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Re-lubing Athearn Genesis trucks

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Re-lubing Athearn Genesis trucks
Posted by Autonerd on Tuesday, May 4, 2021 11:50 PM

I've acquired some old-stock Athearn Genesis locomotives, and some aren't running smoothly. I've found goopy lube in the trucks, and I think I read somewhere the grease was better for its longevity than its lubrication properties (is that wrong?). 

What is the common wisdom on opening up the trucks, cleaning out the old lube, and re-lubing with plastic-compatible oil? I know that was considered a good idea in the blue box days, but what about with Genesis locos?

THanks

Aaron

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Posted by Lastspikemike on Wednesday, May 5, 2021 8:31 AM

Not sure about common wisdom but these drivetrains need very little lubricant. The plastic driven gears and the plastic universal joints really don't wear. The metal worm gears basically cannot wear.

So, less gunk ls better. Very minimal lubricant is actually required. 

When I get a noisy twin flywheel drive I get in there and remove whatever visible gunk is present. I use Labelle oil to replace any grease. It sticks nicely to the plastic. Bonus, once the grease is gone from the worm gear you can relube the gear train in future just from the bottom without disassembly. The metal worm needs no lubricant, only the plastic gears need oil. Greasing the metal worm gear is just irrational in my view. The little square "journal" boxes or shaft bearings should get oil on the driveshaft where it sits in the hole in the bearing.

I tend to put a very small amount of Labelle grease into the cup part of the universal joints but I'm not really sure that matters. You can clean and relube these by just taking off the shell so using grease rather than oil makes sense to me.

Only once so far have I needed to add a bit of Labelle to the motor bearings to stop squeal. Very little oil should go there as you don't want it migrating onto the electrics. Electric motors run regularly should not get dry as the bearings they use are self lubricating.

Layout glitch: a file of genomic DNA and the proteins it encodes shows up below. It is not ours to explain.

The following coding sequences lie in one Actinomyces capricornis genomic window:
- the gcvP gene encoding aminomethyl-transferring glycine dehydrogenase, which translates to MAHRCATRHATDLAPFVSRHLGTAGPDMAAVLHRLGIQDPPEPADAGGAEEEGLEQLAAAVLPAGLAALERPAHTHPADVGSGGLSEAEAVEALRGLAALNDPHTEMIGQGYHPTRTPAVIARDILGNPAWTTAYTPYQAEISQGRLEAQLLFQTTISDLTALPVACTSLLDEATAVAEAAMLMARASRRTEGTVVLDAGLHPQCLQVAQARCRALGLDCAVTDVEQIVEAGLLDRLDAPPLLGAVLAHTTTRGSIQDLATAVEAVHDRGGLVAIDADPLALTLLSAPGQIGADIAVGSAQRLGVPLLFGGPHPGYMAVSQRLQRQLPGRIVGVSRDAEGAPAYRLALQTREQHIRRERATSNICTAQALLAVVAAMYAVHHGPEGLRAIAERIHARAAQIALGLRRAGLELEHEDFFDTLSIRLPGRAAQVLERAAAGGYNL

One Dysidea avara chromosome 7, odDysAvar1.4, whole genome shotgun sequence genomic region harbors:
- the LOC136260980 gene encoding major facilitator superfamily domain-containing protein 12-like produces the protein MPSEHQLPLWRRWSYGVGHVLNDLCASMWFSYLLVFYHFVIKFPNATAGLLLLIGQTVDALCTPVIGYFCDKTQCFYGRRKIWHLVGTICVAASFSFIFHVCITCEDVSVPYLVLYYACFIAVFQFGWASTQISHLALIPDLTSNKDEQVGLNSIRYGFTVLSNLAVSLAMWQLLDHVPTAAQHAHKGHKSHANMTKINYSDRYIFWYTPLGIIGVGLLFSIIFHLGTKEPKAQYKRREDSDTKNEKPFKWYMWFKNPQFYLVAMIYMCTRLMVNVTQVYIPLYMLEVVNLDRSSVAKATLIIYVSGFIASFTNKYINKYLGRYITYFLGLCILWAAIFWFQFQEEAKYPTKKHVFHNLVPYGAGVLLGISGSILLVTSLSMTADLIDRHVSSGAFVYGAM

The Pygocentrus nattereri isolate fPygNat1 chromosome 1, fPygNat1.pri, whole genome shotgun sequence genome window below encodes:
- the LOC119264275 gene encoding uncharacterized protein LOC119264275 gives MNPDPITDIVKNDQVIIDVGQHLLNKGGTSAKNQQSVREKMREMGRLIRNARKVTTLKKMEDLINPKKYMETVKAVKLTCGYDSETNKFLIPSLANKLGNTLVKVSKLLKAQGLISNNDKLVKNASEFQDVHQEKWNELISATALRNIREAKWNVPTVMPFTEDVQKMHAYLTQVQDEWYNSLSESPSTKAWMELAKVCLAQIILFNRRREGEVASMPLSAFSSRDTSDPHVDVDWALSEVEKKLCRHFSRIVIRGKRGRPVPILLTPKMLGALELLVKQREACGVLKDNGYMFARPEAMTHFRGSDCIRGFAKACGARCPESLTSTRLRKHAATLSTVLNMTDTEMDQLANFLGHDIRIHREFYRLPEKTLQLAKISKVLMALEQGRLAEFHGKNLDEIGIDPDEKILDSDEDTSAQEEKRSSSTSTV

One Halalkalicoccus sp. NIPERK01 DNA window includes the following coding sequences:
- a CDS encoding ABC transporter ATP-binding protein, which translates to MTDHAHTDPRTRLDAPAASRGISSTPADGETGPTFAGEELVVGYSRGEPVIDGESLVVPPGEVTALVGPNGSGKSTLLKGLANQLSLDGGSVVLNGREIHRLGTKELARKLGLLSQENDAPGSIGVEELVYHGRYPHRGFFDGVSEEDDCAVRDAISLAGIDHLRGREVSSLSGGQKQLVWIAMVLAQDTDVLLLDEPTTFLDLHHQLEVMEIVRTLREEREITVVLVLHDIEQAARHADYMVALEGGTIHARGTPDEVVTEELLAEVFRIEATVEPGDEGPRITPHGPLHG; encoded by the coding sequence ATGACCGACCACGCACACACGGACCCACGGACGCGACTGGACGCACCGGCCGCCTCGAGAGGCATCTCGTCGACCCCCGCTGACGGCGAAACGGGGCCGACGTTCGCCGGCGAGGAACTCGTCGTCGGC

Alyth Yard

Canada

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Posted by snjroy on Wednesday, May 5, 2021 10:28 AM

I agree with Mike, less is more, and I would use Labelle grease only for gears, Labelle oil for the axle.  You can check for dried lubricant built-up, but I have never seen that on new old items. Are you sure lubrication is the only issue... If the locos don't run normally after a few spins, I would check for other problems. Are the wheels shiny? Are the wheels sitting flatly on the track?... Do you know the history of these locos? 

Simon

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Posted by Doughless on Wednesday, May 5, 2021 10:51 AM

I remove the worm cover and worm gear and use a tooth brush and 90% alcohol to clean the worm gear.  

I use a very thin bladed screw driver to lift out any blobs I can, then a tooth brush or small paintbrush and the alcohol or CRC to clean the gears from the top.

I will sometimes remove the bottom truck cover and attack the bottom side of the gears the same way.

I don't add any more lube since I can't ever remove all of the factory lube by this method, and the alcohol and CRC tends to thin the paste to where it flows well.

For a complete cleaning, I remove the truck and take it apart, but the Athearn Genesis locos are generally new enough to where the paste isn't completeley dried out, the above technique seems to work. 

- Douglas

  • Member since
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Posted by Spalato68 on Wednesday, May 5, 2021 11:09 AM

I have 5 Genesis diesel locomotives (3 x F7, 2 x FP7, probably released in 2009), and all of them had plastic worms (red or white) - some of them were cracked. I replaced all of them with new brass worms that are now available from Athearn as spare part (ATHG40063). So if worms are plastic, they need grease too. 

If you found hardened grease/lube in gearbox, this indicates that this is very old grease and the best thing would be to completely disassemble gearbox and clean everything - because there can be more hardened lube inside.